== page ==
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It’s Vest Season!

If you haven’t yet made a Tabula Rasa Vest, get started now making a vest for Fall!  They are so easy to make with the Tabula Rasa Jacket pattern – just leave out the sleeve and finish the armhole edges to make a perfect vest.  We tell you how in our free download, Make a Tabula Rasa Vest!  These instructions were originally included with the print version of Swing Variations.  Because a vest can be created with a straight or flared side, as well as a swing side panel, and just about any Tabula Rasa Jacket front style, we separated out the vest instructions when we replaced the print version with the digital pattern for Swing Variations.   We hope you’ll be inspired by the variety of vest styles in our Photo Gallery.

Make a Tabula Rasa Vest

Bind the Side Panel

The key to making a Tabula Rasa Vest is finishing the armhole.  We find it is easiest to finish the top edge of the side panel with a simple binding before inserting it into the body of the vest.  The fun comes in choosing which fabric to use as the binding!  We also recommend that you experiment with slightly narrowing and raising the top edge of the side panel for a vest to reduce the size of the opening designed for a sleeve.

Carrie’s side panel modified with vest extension

This week I’ve been working on a vest made from two pieces of double-faced cotton jaquard that were left over from some fabric bundles we sold several years ago.   Because it’s double faced, I am designing the vest to be completely reversible.  Here you can see I’ve bound the top of my extended vest side panels so that the lighter side will have dark accents.

Bind the Upper Armhole

The armseye portion of the armhole opening is finished after sewing the side panel into the fronts and back.  We describe two methods for binding this section, both of which are illustrated with close up photos in an earlier blog post, Tabula Rasa Vests.  For the “extended shoulder,” the binding is wrapped around the raw edge of the upper armhole opening without changing the width of the shoulder seam; for the “natural shoulder,” the binding is turned completely turned under, reducing the width of the shoulder seam.  The method you choose may be influenced by whether you want to show an accent fabric, the nature of the fabric you are using, and where you’d like the shoulder to sit.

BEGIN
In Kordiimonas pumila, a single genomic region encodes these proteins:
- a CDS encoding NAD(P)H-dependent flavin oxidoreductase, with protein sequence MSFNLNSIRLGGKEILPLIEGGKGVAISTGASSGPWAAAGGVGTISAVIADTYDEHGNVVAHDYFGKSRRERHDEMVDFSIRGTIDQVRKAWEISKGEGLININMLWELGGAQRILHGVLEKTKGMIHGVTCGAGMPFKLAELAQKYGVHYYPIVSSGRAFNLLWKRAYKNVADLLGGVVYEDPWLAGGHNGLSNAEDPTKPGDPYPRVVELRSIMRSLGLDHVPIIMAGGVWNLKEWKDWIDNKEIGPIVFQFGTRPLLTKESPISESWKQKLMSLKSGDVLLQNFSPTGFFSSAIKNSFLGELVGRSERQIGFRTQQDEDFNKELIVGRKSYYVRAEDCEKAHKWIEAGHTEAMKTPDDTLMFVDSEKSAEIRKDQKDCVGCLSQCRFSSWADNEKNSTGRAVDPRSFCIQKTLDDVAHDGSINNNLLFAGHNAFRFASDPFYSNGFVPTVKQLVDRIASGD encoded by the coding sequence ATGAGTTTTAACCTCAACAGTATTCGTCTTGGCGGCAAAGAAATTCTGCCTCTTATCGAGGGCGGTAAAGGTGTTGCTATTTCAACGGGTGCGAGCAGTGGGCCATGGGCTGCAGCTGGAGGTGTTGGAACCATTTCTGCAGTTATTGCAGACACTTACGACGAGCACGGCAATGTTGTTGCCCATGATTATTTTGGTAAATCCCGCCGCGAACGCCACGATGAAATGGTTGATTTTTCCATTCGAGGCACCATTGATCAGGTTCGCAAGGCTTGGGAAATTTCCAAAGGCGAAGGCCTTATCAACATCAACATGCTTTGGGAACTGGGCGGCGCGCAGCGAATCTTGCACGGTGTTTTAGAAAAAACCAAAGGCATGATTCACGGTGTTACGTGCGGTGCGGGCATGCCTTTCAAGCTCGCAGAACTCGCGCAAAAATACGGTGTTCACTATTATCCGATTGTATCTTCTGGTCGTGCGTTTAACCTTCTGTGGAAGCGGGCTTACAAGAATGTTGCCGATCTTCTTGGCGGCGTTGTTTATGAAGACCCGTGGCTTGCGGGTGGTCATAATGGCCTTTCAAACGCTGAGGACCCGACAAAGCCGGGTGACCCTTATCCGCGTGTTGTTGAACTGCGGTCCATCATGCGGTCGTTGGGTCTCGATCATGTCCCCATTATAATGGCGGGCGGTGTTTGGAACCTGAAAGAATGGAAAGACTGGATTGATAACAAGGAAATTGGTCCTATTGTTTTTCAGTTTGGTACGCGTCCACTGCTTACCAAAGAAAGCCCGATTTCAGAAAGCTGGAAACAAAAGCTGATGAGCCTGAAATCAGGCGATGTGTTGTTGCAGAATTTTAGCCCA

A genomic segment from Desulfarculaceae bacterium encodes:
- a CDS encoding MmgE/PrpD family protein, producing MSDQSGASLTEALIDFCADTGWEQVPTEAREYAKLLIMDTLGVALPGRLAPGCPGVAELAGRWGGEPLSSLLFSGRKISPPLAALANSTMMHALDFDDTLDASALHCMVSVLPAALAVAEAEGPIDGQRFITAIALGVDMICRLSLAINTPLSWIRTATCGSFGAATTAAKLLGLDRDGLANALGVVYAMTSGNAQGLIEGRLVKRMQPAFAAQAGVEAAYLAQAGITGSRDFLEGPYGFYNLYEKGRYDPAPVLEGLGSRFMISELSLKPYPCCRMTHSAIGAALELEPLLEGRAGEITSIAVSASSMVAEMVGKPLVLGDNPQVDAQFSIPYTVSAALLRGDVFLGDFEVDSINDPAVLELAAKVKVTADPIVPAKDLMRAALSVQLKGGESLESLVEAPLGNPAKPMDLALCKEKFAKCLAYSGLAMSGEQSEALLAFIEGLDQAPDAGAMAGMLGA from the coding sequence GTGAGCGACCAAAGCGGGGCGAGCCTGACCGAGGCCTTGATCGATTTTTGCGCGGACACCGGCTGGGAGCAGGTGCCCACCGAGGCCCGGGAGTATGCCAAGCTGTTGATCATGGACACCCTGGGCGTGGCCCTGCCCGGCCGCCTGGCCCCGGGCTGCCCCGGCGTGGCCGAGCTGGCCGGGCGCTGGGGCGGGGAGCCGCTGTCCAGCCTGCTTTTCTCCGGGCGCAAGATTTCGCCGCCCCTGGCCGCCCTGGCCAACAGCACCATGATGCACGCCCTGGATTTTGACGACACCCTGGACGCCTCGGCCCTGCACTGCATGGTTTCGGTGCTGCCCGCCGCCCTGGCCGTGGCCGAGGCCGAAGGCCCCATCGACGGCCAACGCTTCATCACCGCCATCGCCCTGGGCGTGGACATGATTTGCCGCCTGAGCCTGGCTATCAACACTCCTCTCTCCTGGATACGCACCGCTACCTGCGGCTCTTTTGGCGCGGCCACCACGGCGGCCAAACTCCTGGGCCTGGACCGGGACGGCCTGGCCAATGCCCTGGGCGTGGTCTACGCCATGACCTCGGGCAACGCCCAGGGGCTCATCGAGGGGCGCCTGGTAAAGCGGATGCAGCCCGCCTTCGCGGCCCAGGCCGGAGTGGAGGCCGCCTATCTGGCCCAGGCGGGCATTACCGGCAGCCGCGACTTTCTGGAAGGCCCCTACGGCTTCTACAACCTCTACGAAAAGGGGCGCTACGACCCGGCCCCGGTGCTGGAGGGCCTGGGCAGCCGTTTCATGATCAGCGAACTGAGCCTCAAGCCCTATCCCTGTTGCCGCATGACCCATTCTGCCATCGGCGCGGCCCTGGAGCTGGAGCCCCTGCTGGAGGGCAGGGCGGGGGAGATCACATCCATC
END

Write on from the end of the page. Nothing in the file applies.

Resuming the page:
For my double-faced cotton vest, I ended up using a modified version of the natural shoulder technique because I had inserted the side panels with french seams.  I attached the upper armhole binding with a 1/4″ seam (rather than 5/8″), then wrapped the seam allowance and turned it under.  I sewed the binding to the reverse side by hand, which I generally prefer because it is softer and less visible.  I also find that stitching in the ditch to secure the binding tends to stiffen the armhole opening.

Combine it with any TRJ Front

This week’s vest I am finishing with a kimono style band.  I have also made vests with center fronts from Rain or Shine Variations, such as the Batik Butik Vest and Funnel Neck Ikat Vest, and with a Jean Jacket Variation front, as with this Recycled Denim Vest.  Still to try… vests with Band Variations and vests that zip up the front.

You might also enjoy a look at Rae’s Double the Orient jacket made from a very similar set of fabrics.  Its always fun to see how differently, or similarly, we make use of them!

Have you made a Tabula Rasa Vest?  Please share a #tabularasavest photo to Instagram or Facebook to inspire our community!

Happy Sewing, Carrie

 

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